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In Bamidbar 27:1 we read of the daughters of Tzelafchad, who requested an inheritance. Is this the same man (Tzelafchad) as mentioned in Bamidbar 15:32, who was guilty of collecting sticks on Shabbat, which resulted in his stoning? I realize Tzelafchad is not mentions in Bamidbar 15:32. But I heard an oral teaching that this was the same person in Bamidbar 27:1. I have not been able to find a source connecting these two. Can someone confirm or refute?

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The pasuk in Bamidbar 27:3 tells us that כִּֽי־בְחֶטְא֣וֹ מֵ֔ת, Tzlofchad died because of his own sin. Rashi there, quoting the Gemarah in Shabbat 96b and 97a, says that

אלא בחטאו לבדו מת, ולא החטיא את אחרים עמו. ר' עקיבא אומר מקושש עצים היה. ור' שמעון אומר מן המעפילים היה: Tzlofchad died by his own sin, and he didn't cause other to sin with him. Rabbi Akiva says he was the chopper of trees. Rabbi Shimon says he was from those who ascended

Though the pasuk never mentions Tzlofchad in Bamidbar 15:32, Rabbi Akiva says that Tzlofchad was the Mikoshes Aitzim, chopper of trees. His reasoning is that the pasuk says that Tzlofchad died because of his own sin in the Midbar, and this is the only individual sin in the Torah while Bnei Yisrael were in the Midbar.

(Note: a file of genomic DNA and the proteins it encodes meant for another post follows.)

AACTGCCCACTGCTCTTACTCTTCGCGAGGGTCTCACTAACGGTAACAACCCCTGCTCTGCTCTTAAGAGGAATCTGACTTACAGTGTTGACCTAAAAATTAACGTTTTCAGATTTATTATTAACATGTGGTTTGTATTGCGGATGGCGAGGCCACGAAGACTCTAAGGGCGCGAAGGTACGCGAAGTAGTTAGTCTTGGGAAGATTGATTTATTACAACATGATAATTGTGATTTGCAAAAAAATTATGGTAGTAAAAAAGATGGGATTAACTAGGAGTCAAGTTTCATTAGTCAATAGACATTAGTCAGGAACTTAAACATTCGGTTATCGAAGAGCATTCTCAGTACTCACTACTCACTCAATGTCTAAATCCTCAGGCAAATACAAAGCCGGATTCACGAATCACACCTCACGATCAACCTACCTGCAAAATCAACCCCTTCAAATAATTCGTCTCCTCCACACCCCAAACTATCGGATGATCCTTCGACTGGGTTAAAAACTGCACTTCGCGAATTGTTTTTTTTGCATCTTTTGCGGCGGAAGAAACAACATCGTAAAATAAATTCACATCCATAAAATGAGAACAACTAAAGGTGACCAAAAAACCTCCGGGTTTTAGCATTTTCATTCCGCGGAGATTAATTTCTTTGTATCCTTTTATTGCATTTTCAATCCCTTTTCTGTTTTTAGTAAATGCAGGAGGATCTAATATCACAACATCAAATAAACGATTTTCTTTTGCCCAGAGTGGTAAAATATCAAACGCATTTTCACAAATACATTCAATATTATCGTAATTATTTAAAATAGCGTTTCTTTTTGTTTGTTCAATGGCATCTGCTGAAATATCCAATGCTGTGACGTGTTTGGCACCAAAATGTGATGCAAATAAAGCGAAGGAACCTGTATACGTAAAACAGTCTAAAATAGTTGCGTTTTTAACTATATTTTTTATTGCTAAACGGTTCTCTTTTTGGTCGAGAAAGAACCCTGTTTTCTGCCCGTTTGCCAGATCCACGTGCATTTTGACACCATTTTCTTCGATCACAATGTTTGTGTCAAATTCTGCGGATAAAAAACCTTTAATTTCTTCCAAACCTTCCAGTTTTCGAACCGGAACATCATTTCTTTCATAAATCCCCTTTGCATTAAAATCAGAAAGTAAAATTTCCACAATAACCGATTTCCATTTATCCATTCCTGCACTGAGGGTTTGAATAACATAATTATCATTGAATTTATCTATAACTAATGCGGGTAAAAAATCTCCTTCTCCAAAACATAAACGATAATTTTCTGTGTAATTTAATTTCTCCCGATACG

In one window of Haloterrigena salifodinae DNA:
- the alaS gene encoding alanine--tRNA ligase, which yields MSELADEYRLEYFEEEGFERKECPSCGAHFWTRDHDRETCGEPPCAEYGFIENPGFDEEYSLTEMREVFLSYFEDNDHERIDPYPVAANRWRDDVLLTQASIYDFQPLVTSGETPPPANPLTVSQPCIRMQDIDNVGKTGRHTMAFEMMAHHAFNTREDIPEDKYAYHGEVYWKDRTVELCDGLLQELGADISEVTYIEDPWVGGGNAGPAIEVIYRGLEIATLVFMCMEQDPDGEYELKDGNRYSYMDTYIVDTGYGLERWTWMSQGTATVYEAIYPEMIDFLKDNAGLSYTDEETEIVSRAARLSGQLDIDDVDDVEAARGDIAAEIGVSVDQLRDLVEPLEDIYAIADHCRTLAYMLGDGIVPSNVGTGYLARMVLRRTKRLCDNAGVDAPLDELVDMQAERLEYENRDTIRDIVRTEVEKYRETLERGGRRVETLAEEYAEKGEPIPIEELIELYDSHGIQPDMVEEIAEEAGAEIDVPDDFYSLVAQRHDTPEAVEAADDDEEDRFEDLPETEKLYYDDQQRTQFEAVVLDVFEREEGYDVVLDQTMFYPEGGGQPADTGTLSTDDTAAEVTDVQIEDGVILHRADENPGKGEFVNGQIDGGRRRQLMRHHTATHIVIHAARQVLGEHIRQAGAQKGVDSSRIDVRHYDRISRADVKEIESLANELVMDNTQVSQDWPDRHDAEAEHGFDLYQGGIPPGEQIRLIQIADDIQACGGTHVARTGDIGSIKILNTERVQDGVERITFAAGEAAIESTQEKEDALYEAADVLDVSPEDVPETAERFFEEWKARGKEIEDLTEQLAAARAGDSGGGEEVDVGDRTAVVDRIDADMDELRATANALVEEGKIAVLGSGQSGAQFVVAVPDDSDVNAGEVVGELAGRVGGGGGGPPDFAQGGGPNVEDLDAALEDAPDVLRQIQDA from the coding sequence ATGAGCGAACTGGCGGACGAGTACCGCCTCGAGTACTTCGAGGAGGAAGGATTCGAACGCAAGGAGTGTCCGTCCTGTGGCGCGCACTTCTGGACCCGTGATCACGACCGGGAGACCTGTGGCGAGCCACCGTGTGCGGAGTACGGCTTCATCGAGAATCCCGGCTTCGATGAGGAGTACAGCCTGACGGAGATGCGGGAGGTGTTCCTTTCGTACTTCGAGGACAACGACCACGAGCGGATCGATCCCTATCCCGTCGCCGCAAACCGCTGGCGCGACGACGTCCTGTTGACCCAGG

The opinion of Rabbi Shimon is that Tzlofchad was part of the Ma'apilim, the people who wanted to go up to Eretz Yisrael after the Meraglim (spies) came back, and, despite the warnings of Moshe, went up and died. His reasoning is that if you take the gematria (numerical value) of the word Tzlofchad, you get 212, which is the same gematriua of the word Va'ya'a'pilu, the word the pasuk (Bamidbar 14:44) uses when describing the actions of the ma'apilim.

So to answer your question, there are reasons to believe that the Mekoshesh Aitzim was Tzlofchad, and that this was the "individual sin" from which he died.

I hope this helps!!!

  • That was the answer I was looking for. – B A Malinowski Jul 10 '17 at 21:48
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The Daas Zekinin (15:32) brings that the Shabbat stick gatherer is Tzelafchad by saying that the gematria of עצי"ם with the bet of ביו"ם equates the same as Tzelafchad.

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    You know what is funny? In Yiddish, בוים (boym) means tree. :) – ezra Jul 11 '17 at 4:33
  • @ezra what's even funnier is how Yiddish can make an anagram out of a Hebrew word. – DanF Jul 11 '17 at 15:44
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This is a dispute between Rabbi Akiva and Rav Yehuda ben Beteira mentioned in Talmud Bavli Shabbat 96b - 97a.

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